On Sat, Nov 7, 2009 at 1:58 PM, Jeff Johnson <firstname.lastname@example.org> wrote:
> OK. Please note that distributing patches, while a perfectly common
> and useful methodolgy, is fundamentally at odds with RPM's original
> design goals:
> Virgin sources, with patches applied, built reproducibly.
> So what RPM is/was designed for is a new package with patches applied during
> not a base package, with patches applied on end-user machines.
This I can definitely agree with. Of course, in my situation I'm not
in control of the application side -- I was recently brought in as a
Linux admin, and one of the items I identified is the lack of proper
package / patch management for my companies application.
> OK, so some subset of patches needs to be applied on a per-customer basis.
> Likely the easiest packaging is to have all patches in a single package,
> updated whenever there are new patches. Likely just as easy is a package
> per-patch, and have the customer choose packages/patches to apply.
I was thinking something along this line. The app gets installed in
/usr/appname, and the patches package gets put into
/usr/appname/available_patches. A simple interface could then be used
to selectively copy files from specific patch sets and execute post
install scripts. Only problem is that when you later do a verify on
the original rpm package, it would show up as corrupted (unless I mark
all the files that are likely to change as "config" files).
> Which model fits you best:
> All patches distributed with configurable sub-set application.
> Each patch in a separate package, and a subset of all patches is
> (i.e. applied).
Just to give you a bit more background, the application we put out is
to control a set of medical devices (lab analysis equipment). And
once it is working at a customer site, they generally don't want it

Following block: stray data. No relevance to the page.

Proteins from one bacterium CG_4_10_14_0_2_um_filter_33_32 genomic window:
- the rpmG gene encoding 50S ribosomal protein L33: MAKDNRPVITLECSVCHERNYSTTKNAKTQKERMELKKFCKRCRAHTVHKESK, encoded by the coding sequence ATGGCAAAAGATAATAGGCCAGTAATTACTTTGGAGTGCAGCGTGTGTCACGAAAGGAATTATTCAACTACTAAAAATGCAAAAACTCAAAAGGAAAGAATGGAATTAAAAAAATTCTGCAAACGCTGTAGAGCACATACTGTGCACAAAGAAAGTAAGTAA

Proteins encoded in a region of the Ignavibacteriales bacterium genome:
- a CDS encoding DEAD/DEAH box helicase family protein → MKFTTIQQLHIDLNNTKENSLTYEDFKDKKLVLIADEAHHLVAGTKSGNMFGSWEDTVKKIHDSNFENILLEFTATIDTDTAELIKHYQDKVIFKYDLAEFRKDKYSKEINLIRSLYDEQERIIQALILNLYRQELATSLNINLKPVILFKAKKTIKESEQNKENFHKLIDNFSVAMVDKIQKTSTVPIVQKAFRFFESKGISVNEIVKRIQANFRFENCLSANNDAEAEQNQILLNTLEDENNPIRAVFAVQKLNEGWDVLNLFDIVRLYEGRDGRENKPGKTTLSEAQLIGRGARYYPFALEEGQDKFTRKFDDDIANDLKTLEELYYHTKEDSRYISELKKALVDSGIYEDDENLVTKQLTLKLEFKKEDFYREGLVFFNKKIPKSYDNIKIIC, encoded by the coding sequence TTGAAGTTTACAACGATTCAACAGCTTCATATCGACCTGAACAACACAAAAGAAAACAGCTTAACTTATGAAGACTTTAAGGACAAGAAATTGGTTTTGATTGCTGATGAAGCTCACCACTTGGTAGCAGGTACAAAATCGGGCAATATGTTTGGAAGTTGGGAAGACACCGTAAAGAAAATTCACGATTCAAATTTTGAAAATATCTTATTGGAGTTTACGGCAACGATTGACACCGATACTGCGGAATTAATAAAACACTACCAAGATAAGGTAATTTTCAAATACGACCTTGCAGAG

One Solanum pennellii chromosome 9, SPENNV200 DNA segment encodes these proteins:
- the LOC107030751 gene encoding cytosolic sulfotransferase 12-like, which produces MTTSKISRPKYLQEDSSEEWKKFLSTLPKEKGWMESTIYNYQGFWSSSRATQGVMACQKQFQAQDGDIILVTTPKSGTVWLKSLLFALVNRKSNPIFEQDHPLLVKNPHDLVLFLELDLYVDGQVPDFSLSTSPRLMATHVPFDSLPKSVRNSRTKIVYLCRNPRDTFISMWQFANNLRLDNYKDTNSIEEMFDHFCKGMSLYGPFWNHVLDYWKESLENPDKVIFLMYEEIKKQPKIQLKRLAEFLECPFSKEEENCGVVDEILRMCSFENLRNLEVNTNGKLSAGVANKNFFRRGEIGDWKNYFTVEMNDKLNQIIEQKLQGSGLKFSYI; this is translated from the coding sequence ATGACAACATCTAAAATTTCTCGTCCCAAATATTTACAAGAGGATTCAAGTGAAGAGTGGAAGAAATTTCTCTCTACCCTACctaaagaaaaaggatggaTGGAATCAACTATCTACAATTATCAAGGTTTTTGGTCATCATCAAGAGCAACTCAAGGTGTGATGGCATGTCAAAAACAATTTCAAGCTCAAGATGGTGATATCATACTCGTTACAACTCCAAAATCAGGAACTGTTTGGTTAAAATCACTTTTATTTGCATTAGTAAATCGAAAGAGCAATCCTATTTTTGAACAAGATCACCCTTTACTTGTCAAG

changed unless they request a specific feature or bug fix. So what
ends up happening is a feature is added, and the developers then put
it aside and make it available to any other customer asking for
Of the two approaches above, I'm not sure which would be the best way.
I like the idea of the package manager keeping track of dependencies
(every once in a while a patch requires a previous patch to be
installed). But here's where it gets tricky. Patch 27 might not
depend on patch 15, however if 15 is installed then 27 may do a
different post install (such as adding tables to the database -- no
need to add them if a previous patch already ran that step). So if 15
isn't installed, 27 will carry out a step. But if 15 is installed,
then 27 is installed, you will have a problem if you remove 15 because
the uninstall script for 15 will remove a table that both it and 27
depends on. So I'd need to have the meta data in the RPM database
reflect that 27 depends on 15 only if 15 was there when 27 was
(yes that sounds a bit more complicated than a typical scenario, but I
figured I should have all possible bases covered).
Ok, so here's a thought. Is it considered bad form for a package to
further manipulate the RPM database directly in the post-install
script? If that is acceptable, then I was thinking of something like
this: The main package (appname-version-subversion) gets installed,
then when a "patch" package gets installed (preferably as an RPM, but
not required) it modifies the parent packages meta data so that it
becomes the owner of any new files (and the MD5 sum gets updated for
any changed files). As a secondary action, since the parent app is
technically a new (unique) version, the version-subversion part of its
meta data could then be modified to reflect the current set of patches
installed (say as a hash of all the patch versions that are
Of course, the more I think about it, this might be easier using the
idea that you mentioned of having a parent app, and a "patches" rpm
with a custom interface for activating / deactivating each patch.
If you have any other ideas, I'd really appreciate it.
Received on Sat Nov 7 22:45:31 2009